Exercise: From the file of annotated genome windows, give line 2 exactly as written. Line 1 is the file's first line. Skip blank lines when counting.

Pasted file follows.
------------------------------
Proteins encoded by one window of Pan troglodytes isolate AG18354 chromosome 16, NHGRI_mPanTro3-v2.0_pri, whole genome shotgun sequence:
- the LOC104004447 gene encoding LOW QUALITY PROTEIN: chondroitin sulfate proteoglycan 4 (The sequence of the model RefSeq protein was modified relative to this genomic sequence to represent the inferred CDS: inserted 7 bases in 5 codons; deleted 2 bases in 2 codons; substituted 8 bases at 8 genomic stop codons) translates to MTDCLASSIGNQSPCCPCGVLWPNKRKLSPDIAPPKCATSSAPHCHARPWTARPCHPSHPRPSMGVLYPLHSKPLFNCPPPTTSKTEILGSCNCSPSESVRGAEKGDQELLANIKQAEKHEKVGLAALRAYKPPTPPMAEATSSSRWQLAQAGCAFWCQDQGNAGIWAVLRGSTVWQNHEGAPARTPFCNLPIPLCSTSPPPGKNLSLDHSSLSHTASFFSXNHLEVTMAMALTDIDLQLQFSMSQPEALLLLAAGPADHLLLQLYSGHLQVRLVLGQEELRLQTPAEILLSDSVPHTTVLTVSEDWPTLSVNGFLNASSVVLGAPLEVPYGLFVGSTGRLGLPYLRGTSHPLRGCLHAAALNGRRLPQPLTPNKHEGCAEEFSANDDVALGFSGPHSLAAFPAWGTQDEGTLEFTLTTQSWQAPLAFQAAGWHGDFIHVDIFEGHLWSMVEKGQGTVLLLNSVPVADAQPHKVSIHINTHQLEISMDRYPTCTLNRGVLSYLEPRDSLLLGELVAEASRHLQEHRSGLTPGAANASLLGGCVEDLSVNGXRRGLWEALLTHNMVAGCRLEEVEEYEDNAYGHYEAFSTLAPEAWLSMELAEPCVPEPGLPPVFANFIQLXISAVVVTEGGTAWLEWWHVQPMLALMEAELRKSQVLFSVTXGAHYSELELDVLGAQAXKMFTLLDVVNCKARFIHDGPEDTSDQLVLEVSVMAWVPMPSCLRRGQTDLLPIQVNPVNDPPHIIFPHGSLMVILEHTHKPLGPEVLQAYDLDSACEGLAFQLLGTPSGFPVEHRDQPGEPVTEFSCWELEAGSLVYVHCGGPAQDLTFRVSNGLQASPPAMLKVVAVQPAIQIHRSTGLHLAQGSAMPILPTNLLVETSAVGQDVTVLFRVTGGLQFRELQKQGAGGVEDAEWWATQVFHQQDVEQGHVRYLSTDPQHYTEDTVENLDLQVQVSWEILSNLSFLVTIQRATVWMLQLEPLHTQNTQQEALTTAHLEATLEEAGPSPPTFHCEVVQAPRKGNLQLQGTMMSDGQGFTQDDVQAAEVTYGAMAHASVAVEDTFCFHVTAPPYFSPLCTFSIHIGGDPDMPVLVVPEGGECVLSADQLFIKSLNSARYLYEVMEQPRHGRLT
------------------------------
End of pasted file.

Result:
- the LOC104004447 gene encoding LOW QUALITY PROTEIN: chondroitin sulfate proteoglycan 4 (The sequence of the model RefSeq protein was modified relative to this genomic sequence to represent the inferred CDS: inserted 7 bases in 5 codons; deleted 2 bases in 2 codons; substituted 8 bases at 8 genomic stop codons) translates to MTDCLASSIGNQSPCCPCGVLWPNKRKLSPDIAPPKCATSSAPHCHARPWTARPCHPSHPRPSMGVLYPLHSKPLFNCPPPTTSKTEILGSCNCSPSESVRGAEKGDQELLANIKQAEKHEKVGLAALRAYKPPTPPMAEATSSSRWQLAQAGCAFWCQDQGNAGIWAVLRGSTVWQNHEGAPARTPFCNLPIPLCSTSPPPGKNLSLDHSSLSHTASFFSXNHLEVTMAMALTDIDLQLQFSMSQPEALLLLAAGPADHLLLQLYSGHLQVRLVLGQEELRLQTPAEILLSDSVPHTTVLTVSEDWPTLSVNGFLNASSVVLGAPLEVPYGLFVGSTGRLGLPYLRGTSHPLRGCLHAAALNGRRLPQPLTPNKHEGCAEEFSANDDVALGFSGPHSLAAFPAWGTQDEGTLEFTLTTQSWQAPLAFQAAGWHGDFIHVDIFEGHLWSMVEKGQGTVLLLNSVPVADAQPHKVSIHINTHQLEISMDRYPTCTLNRGVLSYLEPRDSLLLGELVAEASRHLQEHRSGLTPGAANASLLGGCVEDLSVNGXRRGLWEALLTHNMVAGCRLEEVEEYEDNAYGHYEAFSTLAPEAWLSMELAEPCVPEPGLPPVFANFIQLXISAVVVTEGGTAWLEWWHVQPMLALMEAELRKSQVLFSVTXGAHYSELELDVLGAQAXKMFTLLDVVNCKARFIHDGPEDTSDQLVLEVSVMAWVPMPSCLRRGQTDLLPIQVNPVNDPPHIIFPHGSLMVILEHTHKPLGPEVLQAYDLDSACEGLAFQLLGTPSGFPVEHRDQPGEPVTEFSCWELEAGSLVYVHCGGPAQDLTFRVSNGLQASPPAMLKVVAVQPAIQIHRSTGLHLAQGSAMPILPTNLLVETSAVGQDVTVLFRVTGGLQFRELQKQGAGGVEDAEWWATQVFHQQDVEQGHVRYLSTDPQHYTEDTVENLDLQVQVSWEILSNLSFLVTIQRATVWMLQLEPLHTQNTQQEALTTAHLEATLEEAGPSPPTFHCEVVQAPRKGNLQLQGTMMSDGQGFTQDDVQAAEVTYGAMAHASVAVEDTFCFHVTAPPYFSPLCTFSIHIGGDPDMPVLVVPEGGECVLSADQLFIKSLNSARYLYEVMEQPRHGRLT